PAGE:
U.S. DEPARTMENT OF HOUSING AND URBAN DEVELOPMENT OFFICE OF INSPECTOR GENERAL May 30, 2014 MEMORANDUM NO: [2014-FW-0801] Memorandum TO: Helen Kanovsky Acting Deputy Secretary, SD David Sidari Deputy Chief Financial Officer, F //signed// FROM: Gerald R. Kirkland Regional Inspector General for Audit, 6AGA SUBJECT: Potential Antideficiency Act Violations Intergovernmental Personnel Act Agreements INTRODUCTION Based upon a complaint, we reviewed two Intergovernmental Personnel Act (IPA) agreements as part of a joint assignment with our Office of Investigation and Office of Legal Counsel. During the review, we identified potential Antideficiency Act (ADA) violations with one of the agreements. Specifically, the U. S. Department of Housing and Urban Development (HUD) incorrectly used more than $620,000 in Office of Public and Indian Housing (PIH) and Office of Housing-Federal Housing Commissioner personnel compensation funds to pay the salary of a senior advisor to the HUD Secretary. Additionally, HUD paid more than the agreement allowed and made payments without an agreement in place. HUD did not have procedures in place to prevent these potential ADA violations. Our objective was to determine whether HUD violated the ADA when it obtained the services of two people through IPA agreements. METHODOLOGY AND SCOPE To accomplish our objective, we • Reviewed relevant Federal law, regulations, and implementing guidance; • Interviewed current and former HUD employees; • Reviewed agreements and related obligations and expenditures; • Reviewed emails pertaining to the agreements and its process; and • Reviewed budgetary documentation. Our scope was from October 2010 through March 2014. We performed work in Washington, DC, Fort Worth, TX, and Oklahoma City, OK, from July 2013 through March 2014. BACKGROUND While reviewing a complaint regarding a person under an IPA agreement, we became aware of a similar IPA agreement with another person which HUD approved around the same time. Under the agreement, this person would continue to be employed by Community Builders, Inc., but would assist HUD with an initiative that became the Rental Assistance Demonstration program. 1 The General Deputy Assistant Secretary for Public and Indian Housing approved funding availability for this person to start working at HUD under the agreement in February 2011, and she approved the payment for the invoices until March 2013. The Acting General Deputy Assistant Secretary for Housing approved payment of the invoices for services beginning in March 2013. According to the Office of Personnel Management, the goal of the IPA program is to facilitate the movement of employees for short periods of time when this movement serves a sound public purpose. Each assignment should be made for purposes that the Federal agency head or his or her designee determines are of mutual concern and benefit to the Federal agency and to the non-Federal organization. Assignments arranged to meet the personal interests of employees, to circumvent personnel ceilings, or to avoid unpleasant personnel decisions are contrary to the spirit and intent of the mobility assignment program. 2 Under the IPA, HUD enters into an agreement with the person’s employer. Cost-sharing arrangements for the IPA are negotiated between the participating organizations. Non-Federal employees on detail to Federal agencies remain employees of their permanent organizations for most purposes. The employee is expected to return to the employer at the end of the agreement. The agreement details the scope, job duties, pay, leave, and other details. The Constitution of the United States gives Congress the “power of the purse” and further provides that the executive branch will “faithfully execute” the laws that Congress passes. Article 1, Section 9, of the Constitution stipulates that no money shall be drawn from the U.S. Treasury, but in consequence of an appropriation made by law. Under the ADA, an officer or employee of the U.S. Government may not make or authorize an expenditure or obligation exceeding an amount available in an appropriation or fund for the expenditure or obligation. 3 In fiscal year 2008, Congress began appropriating salaries and expenses for the HUD Secretary, Deputy Secretary, and Assistant Secretaries separately from the rest of HUD salaries in an 1 According to HUD’s Web site, “The Rental Assistance Demonstration allows proven financing tools to be applied to at-risk public and assisted housing.” The Rental Assistance Demonstration program grew out of the Transforming Rental Assistance program. 2 Office of Personnel Management Web site: http://www.opm.gov/policy-data-oversight/hiring- authorities/intergovernment-personnel-act/#url=Provisions 3 31 U.S.C. (United States Code) 1341, popularly known as the Antideficiency Act, placed limitations on expending and obligating amounts. 2 executive direction account to increase the accountability of lead policy makers. As this structure was created to increase oversight, the House Committee on Appropriations directed HUD in 2010 to only fund senior policy makers from this account and wrote that all senior advisors to the Secretary should be funded directly through the Office of the Secretary. 4 Further, the Committee directed HUD to limit the reprogramming of funds between programs and expected all offices within HUD to work with the budget office to provide timely and accurate information for submission to the Committee. 5 Because Congress separately appropriated the funds, it may have been an ADA violation each time other program areas paid for salaries and expenses that were required to be paid from the Office of the Secretary’s executive direction account. Federal employees who violate the ADA are subject to two types of sanctions: administrative and penal. Employees may be subject to appropriate administrative discipline, including when circumstances warrant, suspension from duty without pay or removal from office. 6 In addition, employees may be subject to fines, imprisonment, or both. 7 If an employee becomes aware of a potential ADA violation, that employee must notify HUD’s Office of the Chief Financial Officer, which is responsible for investigating potential violations, determining whether actual violations have occurred, reporting on any such violations, and ensuring that HUD takes corrective action. Once it is determined that there has been a violation of the ADA, the agency head “shall report immediately to the President and Congress all relevant facts and a statement of actions taken.” 8 RESULTS OF REVIEW HUD May Have Spent More Than $620,000 in Violation of ADA Requirements From February 2011 through March 2014, PIH and the Office of Housing collectively reimbursed Community Builders, Inc., more than $620,000 for a senior advisor to the Secretary. In February 2011, HUD entered into an agreement with Community Builders, Inc., for the services of one of its employees. The Community Builders, Inc. employee’s primary job duties, according to the agreement, pertained to an initiative that became the Rental Assistance Demonstration program. Under the agreement, HUD would reimburse Community Builders, Inc., a maximum of $205,000 annually 9 for the employee’s services, which was significantly less than his salary at Community Builders, Inc. The employee served as an advisor to the Secretary; therefore, HUD’s reimbursements to Community Builders, Inc. should have been made from the Office of the Secretary’s executive direction account. However, from February 2011 to March 2013, the reimbursements came from PIH’s personnel compensation account. In March 2013, the Office of Housing began reimbursing the senior advisor’s salary. Because HUD did not use the Office of the Secretary’s executive direction account for these reimbursements, HUD may have violated the ADA. 4 House of Representatives Report 111-564, page 117 5 House of Representatives Report 111-564, pages 114-115 6 31 U.S.C. 1518 7 31 U.S.C. 1519 8 HUD Handbook 1830.2, REV-5 9 Comprised of $155,000 in salary and $50,000 in benefits 3 In a January 13, 2011 email, 10 the Assistant Secretary for Public and Indian Housing stated, “[Community Builders, Inc. employee] is to be the Project Manager for HUD’s [Transforming Rental Assistance] initiative. He will coordinate all TRA activities and be part of PIH. He is to be paid by PIH and his physical office is within PIH as well.” 11 In an October 23, 2013 interview, the senior advisor stated that he “technically” reported to PIH, the Office of Housing, and the Office of the Secretary; however, he worked directly under the HUD Office of the Secretary. There was no evidence that the senior advisor reported to or was housed within PIH. According to several documents and videos, this person was a senior advisor to the Secretary. Further, another advisor to the Secretary announced in an email, dated December 20, 2010, that this person would be working within the Office of the Secretary, and according to the senior advisor, he was physically located within the Office of the Secretary. Therefore, any reimbursements paid to Community Builders, Inc., should have been made from the Office of the Secretary’s funds. Congress had specifically addressed HUD’s salary funding for its Secretary’s senior advisors and previous ADA violations. According to a July 26, 2010 House of Representatives report, 12 “…all senior advisors to the Secretary should be funded directly through the Office of the Secretary.” In addition, a HUD appropriations attorney wrote in a January 13, 2011, email that a special advisor to the Office of the Secretary would need to be paid by that office and not another office within HUD. 13 Despite the direction in the House report and guidance from its own appropriations attorney, HUD reimbursed Community Builders, Inc., for the senior advisor’s services from PIH and Office of Housing funds. Subsequently, in June 2012, Congress admonished HUD for the lack of staffing data it provided and had available internally. Congress wrote that “this lack of essential information led to multiple Anti-Deficiency Act violations in fiscal year 2011, in which HUD hired more people than it had resources to pay. To date, HUD has not even tried to address these problems and thus the Committee has no faith in HUD’s ability to appropriately staff its operations.” 14 The Chief Financial Officer’s investigation determined that the IPA payments contributed to ADA violations in PIH in 2011. Yet HUD continued to fund reimbursements for the senior advisor’s salary and benefits from the PIH personnel account until March 2013, when the Office of Housing started making the reimbursements. Again, the Office of the Secretary was responsible for funding the senior advisor to the Secretary. 10 A HUD appropriations attorney, HUD’s Chief Operating Officer, and HUD’s Chief Financial Officer were among the recipients of this message. 11 Transforming Rental Assistance was a precursor to the Rental Assistance Demonstration program. In July 2010, the House Committee on Appropriations recommended no funding for Transforming Rental Assistance. It wrote that “[t]he Committee understands that the Department has invested a great deal of time and effort into the TRA proposal. However, the attention granted to this proposal seems to have come at the cost of other HUD programs, also in need of reform. The Committee is disappointed the Department chose to spend such a large amount of time and resources on this new proposal instead of making the regulatory changes badly needed in existing programs….” (House of Representatives Report 111-564, page 124). 12 House of Representatives Report 111-564, page 117 13 The Assistant Secretary for Public and Indian Housing, General Deputy Assistant Secretary for Public and Indian Housing, PIH Director of Budget and Financial Management, and Chief Operating Officer were among the recipients of this email. 14 House of Representatives Report 112-541, page 72 4 In addition, HUD reimbursed Community Builders, Inc., more than the maximum amount ($205,000) under the agreement. Specifically, for the agreement in effect for the period February 13, 2012, through February 13, 2013, HUD’s reimbursements exceeded the maximum agreed-upon amount by $2,365. Without an updated agreement, the $2,365 was unsupported. Based on the effective dates of the agreements, HUD also did not have an agreement with Community Builders, Inc., between February 14, 2013, and March 14, 2013. During this period, HUD reimbursed Community Builders, Inc., $16,558. The table below shows the total amount of possible ADA violations and the reasons for the apparent violations. If the Office of the Secretary did not have the funds to pay for the senior advisor’s salary, multiple ADA violations may have occurred. HUD must follow its requirements to determine whether ADA violations occurred and report accordingly. Also, HUD needs to ensure that it charges costs to the correct appropriation account, does not exceed maximum agreement amounts, and has valid agreements in place. Reimbursements to Community Builders, Inc. Dates Amount Reason for apparent violation Feb. 14, 2011 – Feb. 13, 2012 $204,485 Paid by PIH instead of Secretary Feb. 13, 2012 – Feb. 8, 2013 205,000 Paid by PIH instead of Secretary Feb. 9, 2013 – Feb. 13, 2013 2,365 Paid by PIH instead of Secretary; payment in excess of agreement Feb. 14, 2013 – Mar. 14, 2013 16,558 Paid by PIH instead of Secretary; payments after agreement lapsed Mar. 15, 2013 – Feb. 27, 2014 193,961 Paid by Office of Housing instead of Secretary Total $622,369 CONCLUSION The General Deputy Assistant Secretary for Public and Indian Housing and Acting General Deputy Assistant Secretary for Housing may have caused ADA violations totaling more than $620,000 when they approved payment for invoices for a senior advisor to the Secretary. HUD did not follow the necessary guidance during the agreement process to ensure that it reimbursed the employer from the correct personnel services account and paid the allowed salary amount. As a result, HUD may have violated the ADA each time it paid amounts from the incorrect personnel compensation account, paid more than the maximum amount under the agreement, and did not always have an effective agreement in place. 5 RECOMMENDATIONS We recommend that HUD’s Office of the Chief Financial Officer 1A. Investigate whether ADA violations of as much as $622,369 occurred and if so, report the violation(s) in accordance with Office of Management and Budget Circular A-11 and HUD Handbook 1830.2, REV-5. 1B. If it is determined that ADA violations occurred, take appropriate administrative and penal action against employee(s) responsible for causing the ADA violations in accordance with the Antideficiency Act, Office of Management and Budget Circular A- 11, and HUD Handbook 1830.2, REV-5. We recommend HUD’s Acting Deputy Secretary and Office of the Chief Financial Officer 1C. Develop and implement procedures to ensure all people under an IPA agreement have an effective agreement and ensure payments do not exceed the amounts authorized and are paid from the appropriate account. 6 AUDITEE COMMENTS AND OIG’S EVALUATION Ref to OIG Evaluation Auditee Comments Comment 1 7 8 OIG Evaluation of Auditee Comments Comment 1 We commend HUD for agreeing to resolve the potential ADA violations identified in this memorandum and implement the recommendations. We look forward to working with HUD on the resolution of these issues. 9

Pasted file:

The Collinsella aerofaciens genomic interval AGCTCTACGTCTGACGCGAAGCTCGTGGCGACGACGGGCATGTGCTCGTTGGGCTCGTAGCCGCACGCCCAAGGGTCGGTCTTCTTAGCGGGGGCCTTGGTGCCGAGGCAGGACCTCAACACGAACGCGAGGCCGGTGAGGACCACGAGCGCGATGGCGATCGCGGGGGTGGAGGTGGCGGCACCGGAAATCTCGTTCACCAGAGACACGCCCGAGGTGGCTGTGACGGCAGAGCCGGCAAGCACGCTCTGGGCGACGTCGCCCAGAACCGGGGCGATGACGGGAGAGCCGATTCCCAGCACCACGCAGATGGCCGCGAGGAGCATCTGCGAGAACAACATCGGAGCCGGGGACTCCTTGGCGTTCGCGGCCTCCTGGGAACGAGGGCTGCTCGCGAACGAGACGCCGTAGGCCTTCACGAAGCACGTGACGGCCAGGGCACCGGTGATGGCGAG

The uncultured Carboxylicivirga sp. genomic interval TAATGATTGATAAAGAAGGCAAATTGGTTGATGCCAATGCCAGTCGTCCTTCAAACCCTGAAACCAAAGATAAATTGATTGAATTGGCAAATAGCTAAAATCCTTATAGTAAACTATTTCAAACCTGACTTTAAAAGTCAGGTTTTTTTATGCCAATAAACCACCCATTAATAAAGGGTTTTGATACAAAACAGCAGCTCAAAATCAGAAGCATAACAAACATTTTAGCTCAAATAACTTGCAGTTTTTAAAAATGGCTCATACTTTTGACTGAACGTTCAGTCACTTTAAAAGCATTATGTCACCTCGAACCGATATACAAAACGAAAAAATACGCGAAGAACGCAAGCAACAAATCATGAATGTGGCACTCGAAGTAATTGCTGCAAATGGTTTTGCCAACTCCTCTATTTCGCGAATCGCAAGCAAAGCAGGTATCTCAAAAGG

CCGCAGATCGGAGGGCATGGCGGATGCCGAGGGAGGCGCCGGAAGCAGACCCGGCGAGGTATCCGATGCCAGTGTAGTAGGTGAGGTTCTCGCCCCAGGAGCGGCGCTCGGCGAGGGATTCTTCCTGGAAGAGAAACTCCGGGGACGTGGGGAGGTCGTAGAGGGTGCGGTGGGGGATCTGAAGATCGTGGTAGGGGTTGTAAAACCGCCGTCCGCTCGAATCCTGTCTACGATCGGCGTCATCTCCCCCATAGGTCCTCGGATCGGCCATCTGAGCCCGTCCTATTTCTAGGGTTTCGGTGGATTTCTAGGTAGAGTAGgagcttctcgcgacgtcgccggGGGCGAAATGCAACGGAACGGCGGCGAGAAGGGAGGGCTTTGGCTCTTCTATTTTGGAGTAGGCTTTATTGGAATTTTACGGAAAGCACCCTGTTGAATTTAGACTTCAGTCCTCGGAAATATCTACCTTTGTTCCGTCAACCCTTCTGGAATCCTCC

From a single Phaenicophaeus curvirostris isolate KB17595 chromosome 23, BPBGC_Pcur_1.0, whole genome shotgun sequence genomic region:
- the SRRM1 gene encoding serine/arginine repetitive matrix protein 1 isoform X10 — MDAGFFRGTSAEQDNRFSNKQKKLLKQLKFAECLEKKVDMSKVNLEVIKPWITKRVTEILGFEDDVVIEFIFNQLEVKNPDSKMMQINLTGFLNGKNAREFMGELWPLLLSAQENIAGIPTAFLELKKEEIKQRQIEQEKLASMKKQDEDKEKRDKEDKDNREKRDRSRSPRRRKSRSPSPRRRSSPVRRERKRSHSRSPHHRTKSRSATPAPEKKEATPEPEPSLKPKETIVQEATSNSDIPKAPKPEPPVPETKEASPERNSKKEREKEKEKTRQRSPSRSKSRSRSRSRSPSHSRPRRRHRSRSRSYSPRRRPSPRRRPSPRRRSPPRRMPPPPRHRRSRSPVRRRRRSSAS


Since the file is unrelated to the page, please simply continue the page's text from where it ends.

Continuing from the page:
Potential Antideficiency Act Violations Intergovernmental Personnel Act Agreements
Published by the Department of Housing and Urban Development, Office of Inspector General on 2014-05-30.
Below is a raw (and likely hideous) rendition of the original report. (PDF)